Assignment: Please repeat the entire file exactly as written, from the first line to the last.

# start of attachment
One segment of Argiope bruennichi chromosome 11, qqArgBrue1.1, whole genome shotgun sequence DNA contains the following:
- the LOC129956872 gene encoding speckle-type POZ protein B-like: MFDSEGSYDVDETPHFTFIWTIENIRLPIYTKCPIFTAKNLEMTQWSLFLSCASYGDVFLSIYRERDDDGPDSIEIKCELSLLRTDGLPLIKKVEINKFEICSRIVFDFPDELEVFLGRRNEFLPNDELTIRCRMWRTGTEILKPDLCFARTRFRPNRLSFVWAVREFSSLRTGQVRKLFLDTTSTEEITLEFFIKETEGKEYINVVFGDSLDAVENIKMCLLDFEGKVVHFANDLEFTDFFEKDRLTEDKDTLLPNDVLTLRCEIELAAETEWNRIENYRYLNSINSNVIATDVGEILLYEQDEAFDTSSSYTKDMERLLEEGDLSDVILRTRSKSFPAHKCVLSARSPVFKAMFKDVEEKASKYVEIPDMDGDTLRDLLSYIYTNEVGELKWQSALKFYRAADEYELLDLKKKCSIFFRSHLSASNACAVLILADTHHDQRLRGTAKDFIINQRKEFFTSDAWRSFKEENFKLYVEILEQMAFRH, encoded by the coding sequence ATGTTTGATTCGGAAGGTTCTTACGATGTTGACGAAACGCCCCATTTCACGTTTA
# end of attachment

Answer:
One segment of Argiope bruennichi chromosome 11, qqArgBrue1.1, whole genome shotgun sequence DNA contains the following:
- the LOC129956872 gene encoding speckle-type POZ protein B-like: MFDSEGSYDVDETPHFTFIWTIENIRLPIYTKCPIFTAKNLEMTQWSLFLSCASYGDVFLSIYRERDDDGPDSIEIKCELSLLRTDGLPLIKKVEINKFEICSRIVFDFPDELEVFLGRRNEFLPNDELTIRCRMWRTGTEILKPDLCFARTRFRPNRLSFVWAVREFSSLRTGQVRKLFLDTTSTEEITLEFFIKETEGKEYINVVFGDSLDAVENIKMCLLDFEGKVVHFANDLEFTDFFEKDRLTEDKDTLLPNDVLTLRCEIELAAETEWNRIENYRYLNSINSNVIATDVGEILLYEQDEAFDTSSSYTKDMERLLEEGDLSDVILRTRSKSFPAHKCVLSARSPVFKAMFKDVEEKASKYVEIPDMDGDTLRDLLSYIYTNEVGELKWQSALKFYRAADEYELLDLKKKCSIFFRSHLSASNACAVLILADTHHDQRLRGTAKDFIINQRKEFFTSDAWRSFKEENFKLYVEILEQMAFRH, encoded by the coding sequence ATGTTTGATTCGGAAGGTTCTTACGATGTTGACGAAACGCCCCATTTCACGTTTA